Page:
During this process of caring for my mother, I have come to realize that not everyone is on your side and not everyone who claims to be supportive is, in fact, so. As it turns out, some who claim to be supportive are only so if you're going the way they would go and doing what they would do. The moment you move off the path they envisage as the 'right' path, you find yourself in deep trouble.
John 10: 10 The thief does not come except to steal, and to kill, and to destroy.
This piece of scripture came to me this morning as I was reflecting on a situation unfolding ('unravelling' is probably the better word) in my caregiver universe. During my reflections, I could only wonder why people in the twilights of their own lives would allow themselves to become 'thieves'. Is it a need for control? Is it a need to be included and have their opinions considered? I don't really know, can't say. What I can say is that the outcome of the negative behavior is thievery as it's described in John 10: stealing, killing, destruction.
I haven't said this in a while so I'll say it now: make a plan, insist that your parents make a plan and then talk to the wider family about the plan that has been made and what its execution will entail. If the plan calls for the sale of property, put that out there. If property is to be rented to generate income, put that out there (especially if you have a family member currently living in it rent free! Whoo sah! Don't even get me started on that one!). If there is jointly held property that will have to be sold or the joint relationship severed, put that out there. The last thing you want is for your parent's siblings or your own (!) to be mucking up the works when you're trying to do what you were instructed to do or what you have determined is best for you to do.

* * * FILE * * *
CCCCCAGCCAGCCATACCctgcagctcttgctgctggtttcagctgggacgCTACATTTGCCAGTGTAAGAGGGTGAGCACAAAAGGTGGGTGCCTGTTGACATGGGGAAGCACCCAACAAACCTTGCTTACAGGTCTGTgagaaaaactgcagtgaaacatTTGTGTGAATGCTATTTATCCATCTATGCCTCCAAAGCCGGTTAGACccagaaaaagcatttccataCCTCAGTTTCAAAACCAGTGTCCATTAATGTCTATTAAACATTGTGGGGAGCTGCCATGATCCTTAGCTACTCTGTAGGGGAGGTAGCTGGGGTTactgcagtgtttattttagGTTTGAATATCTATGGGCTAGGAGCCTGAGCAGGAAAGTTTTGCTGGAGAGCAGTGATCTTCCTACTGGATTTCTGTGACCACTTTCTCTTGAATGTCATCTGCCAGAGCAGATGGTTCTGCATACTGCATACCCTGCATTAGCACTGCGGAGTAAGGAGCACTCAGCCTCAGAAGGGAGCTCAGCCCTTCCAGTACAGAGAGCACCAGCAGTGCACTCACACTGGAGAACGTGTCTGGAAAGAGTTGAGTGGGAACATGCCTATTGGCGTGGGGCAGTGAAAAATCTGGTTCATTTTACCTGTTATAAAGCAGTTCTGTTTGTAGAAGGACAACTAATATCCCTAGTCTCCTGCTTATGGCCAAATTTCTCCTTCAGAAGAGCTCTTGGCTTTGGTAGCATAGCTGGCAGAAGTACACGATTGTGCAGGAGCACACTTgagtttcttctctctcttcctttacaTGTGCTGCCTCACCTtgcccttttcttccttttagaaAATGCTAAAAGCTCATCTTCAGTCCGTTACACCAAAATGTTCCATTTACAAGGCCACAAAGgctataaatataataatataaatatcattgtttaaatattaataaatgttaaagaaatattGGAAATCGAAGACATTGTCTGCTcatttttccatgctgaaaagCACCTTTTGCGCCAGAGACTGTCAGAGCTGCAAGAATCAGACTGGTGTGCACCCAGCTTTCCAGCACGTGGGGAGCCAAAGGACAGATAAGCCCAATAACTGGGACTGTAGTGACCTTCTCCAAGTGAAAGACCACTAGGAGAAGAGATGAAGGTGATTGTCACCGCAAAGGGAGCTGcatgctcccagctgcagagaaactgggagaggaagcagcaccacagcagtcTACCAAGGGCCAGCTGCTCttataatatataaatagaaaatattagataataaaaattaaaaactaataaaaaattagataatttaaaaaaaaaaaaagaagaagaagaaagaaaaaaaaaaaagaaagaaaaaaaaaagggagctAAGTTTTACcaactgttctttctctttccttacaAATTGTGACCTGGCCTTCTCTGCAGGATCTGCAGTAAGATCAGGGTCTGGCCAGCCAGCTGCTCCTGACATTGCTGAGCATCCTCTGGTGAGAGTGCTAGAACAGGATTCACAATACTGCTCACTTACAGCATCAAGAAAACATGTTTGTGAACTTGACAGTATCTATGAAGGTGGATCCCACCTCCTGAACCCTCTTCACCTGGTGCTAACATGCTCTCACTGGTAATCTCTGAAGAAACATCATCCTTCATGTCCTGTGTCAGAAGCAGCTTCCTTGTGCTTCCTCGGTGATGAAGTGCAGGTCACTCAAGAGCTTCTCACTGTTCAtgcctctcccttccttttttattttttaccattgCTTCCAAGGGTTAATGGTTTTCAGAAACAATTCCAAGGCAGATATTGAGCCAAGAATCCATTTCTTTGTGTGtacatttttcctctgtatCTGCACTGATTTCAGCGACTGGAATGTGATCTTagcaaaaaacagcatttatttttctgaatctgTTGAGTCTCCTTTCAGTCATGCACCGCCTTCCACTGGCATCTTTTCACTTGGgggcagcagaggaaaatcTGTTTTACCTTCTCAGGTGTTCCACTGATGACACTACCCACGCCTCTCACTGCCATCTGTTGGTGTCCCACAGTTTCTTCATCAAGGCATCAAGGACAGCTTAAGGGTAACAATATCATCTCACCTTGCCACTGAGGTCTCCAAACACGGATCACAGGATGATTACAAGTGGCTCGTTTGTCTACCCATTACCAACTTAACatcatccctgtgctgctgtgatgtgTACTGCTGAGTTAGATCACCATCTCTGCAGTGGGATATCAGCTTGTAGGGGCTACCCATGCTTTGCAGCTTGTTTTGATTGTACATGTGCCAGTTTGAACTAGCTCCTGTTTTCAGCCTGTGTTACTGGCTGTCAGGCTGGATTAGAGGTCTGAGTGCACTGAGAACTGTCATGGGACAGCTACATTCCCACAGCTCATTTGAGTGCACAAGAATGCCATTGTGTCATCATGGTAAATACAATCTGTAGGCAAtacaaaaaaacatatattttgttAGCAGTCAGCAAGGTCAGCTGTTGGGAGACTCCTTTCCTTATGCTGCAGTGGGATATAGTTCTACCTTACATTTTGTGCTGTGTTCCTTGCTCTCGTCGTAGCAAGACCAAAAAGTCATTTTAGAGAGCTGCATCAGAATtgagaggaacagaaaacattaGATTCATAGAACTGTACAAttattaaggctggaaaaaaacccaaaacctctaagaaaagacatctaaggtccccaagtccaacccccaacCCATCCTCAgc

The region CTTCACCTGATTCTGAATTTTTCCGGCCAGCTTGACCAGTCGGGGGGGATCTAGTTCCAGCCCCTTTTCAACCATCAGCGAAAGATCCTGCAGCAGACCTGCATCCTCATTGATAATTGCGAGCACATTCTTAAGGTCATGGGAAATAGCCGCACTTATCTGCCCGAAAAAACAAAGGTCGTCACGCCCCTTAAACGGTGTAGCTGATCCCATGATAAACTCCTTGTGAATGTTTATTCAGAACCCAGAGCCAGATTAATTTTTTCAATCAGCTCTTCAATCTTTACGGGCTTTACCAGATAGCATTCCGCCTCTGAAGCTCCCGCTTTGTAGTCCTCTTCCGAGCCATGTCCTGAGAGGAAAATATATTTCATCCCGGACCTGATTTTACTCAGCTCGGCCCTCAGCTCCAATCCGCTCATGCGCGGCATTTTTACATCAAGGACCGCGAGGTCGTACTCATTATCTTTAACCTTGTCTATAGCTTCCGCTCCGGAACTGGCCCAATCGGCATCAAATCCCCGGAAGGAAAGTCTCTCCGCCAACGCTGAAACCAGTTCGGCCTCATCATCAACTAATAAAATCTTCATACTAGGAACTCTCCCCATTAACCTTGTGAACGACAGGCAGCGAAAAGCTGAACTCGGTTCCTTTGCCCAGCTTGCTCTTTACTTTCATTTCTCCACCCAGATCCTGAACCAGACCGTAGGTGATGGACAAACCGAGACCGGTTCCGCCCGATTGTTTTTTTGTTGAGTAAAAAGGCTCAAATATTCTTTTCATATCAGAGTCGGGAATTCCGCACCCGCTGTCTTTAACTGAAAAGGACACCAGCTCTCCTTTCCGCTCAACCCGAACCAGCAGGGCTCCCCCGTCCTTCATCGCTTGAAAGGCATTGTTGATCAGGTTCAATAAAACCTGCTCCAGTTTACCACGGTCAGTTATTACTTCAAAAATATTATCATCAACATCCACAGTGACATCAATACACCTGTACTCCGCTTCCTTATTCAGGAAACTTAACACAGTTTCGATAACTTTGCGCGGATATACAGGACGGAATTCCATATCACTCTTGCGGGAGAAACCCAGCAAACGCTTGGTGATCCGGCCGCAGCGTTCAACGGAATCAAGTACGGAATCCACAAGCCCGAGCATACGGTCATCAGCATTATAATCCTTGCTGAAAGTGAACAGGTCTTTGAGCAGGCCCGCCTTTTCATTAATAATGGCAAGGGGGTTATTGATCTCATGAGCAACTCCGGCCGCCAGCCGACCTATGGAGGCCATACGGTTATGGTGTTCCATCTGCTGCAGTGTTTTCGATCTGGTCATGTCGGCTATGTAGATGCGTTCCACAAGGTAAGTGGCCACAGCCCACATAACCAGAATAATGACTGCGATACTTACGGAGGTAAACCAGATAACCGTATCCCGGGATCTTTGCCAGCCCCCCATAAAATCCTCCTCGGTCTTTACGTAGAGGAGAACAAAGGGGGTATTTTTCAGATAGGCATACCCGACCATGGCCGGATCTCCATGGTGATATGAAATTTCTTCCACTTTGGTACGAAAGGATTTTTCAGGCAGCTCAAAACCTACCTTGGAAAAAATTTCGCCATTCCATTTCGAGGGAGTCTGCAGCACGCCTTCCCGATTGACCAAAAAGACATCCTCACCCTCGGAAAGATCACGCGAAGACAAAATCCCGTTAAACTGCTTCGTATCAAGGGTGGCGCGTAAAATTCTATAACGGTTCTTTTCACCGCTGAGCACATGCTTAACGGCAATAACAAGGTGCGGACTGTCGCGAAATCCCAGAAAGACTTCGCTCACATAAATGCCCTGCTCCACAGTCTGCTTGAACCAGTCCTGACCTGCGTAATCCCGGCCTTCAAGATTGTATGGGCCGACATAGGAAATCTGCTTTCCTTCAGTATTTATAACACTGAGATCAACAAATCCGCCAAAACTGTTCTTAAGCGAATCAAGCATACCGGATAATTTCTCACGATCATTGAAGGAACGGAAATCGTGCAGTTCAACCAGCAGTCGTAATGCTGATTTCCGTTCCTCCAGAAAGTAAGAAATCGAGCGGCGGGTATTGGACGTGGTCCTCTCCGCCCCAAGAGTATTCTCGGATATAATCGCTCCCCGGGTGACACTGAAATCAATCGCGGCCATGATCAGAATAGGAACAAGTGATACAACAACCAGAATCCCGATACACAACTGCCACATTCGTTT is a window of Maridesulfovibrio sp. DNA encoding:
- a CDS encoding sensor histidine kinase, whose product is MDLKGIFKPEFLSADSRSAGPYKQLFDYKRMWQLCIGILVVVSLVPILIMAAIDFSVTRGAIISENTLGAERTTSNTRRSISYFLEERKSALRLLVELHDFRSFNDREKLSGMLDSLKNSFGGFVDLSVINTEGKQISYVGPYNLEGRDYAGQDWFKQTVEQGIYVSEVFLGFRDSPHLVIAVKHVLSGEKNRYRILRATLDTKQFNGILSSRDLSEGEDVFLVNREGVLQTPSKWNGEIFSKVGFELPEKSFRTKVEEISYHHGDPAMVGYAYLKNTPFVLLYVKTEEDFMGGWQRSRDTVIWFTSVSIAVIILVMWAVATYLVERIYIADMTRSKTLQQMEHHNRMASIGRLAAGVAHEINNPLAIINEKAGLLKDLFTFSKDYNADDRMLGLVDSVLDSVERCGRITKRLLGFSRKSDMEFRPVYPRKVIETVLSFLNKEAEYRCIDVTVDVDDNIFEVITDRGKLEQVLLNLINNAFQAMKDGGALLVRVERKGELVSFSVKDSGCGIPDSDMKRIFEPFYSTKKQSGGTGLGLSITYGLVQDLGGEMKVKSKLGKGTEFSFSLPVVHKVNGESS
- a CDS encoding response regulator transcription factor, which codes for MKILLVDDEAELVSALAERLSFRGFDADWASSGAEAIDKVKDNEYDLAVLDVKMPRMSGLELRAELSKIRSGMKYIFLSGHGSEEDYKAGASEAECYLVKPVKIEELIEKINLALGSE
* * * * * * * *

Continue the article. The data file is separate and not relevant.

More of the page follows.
I'm pretty sure that my situation is not unusal. The challenges I'm facing are not atypical. When not included in the decision making process, siblings of an ill parent may make their unhappiness known to you. Some siblings may do so in civil and useful ways, others will not. The possibilities are endless.
I attended a funeral once where the sister of the deceased (an elderly lady) was not allowed to share her remembrances of her sister. She did NOT take it well in fact, she made a bit of a stink. In the funeral. So in addition to dealing with the loss of her mother, my friend also had to deal with ugliness with her aunt. Another person I know, mentioned recently in conversation that since the deaths of her parents, she and her siblings have been estranged. My thought at the time was, "Huh. But let something happen to you, my guess is they will come out of the woodwork and want to tell your kids what they should and should not be doing." I didn't say that out loud of course.
So, I repeat: talk to your people. Create a plan and then make the plan public to interested parties. People will claim disinterest during the planning but once the plan moves to the 'execution' phase, you may start to see heightened interest, intrusion and perhaps even interference....thievery. You've been warned. Govern yourselves accordingly. Please.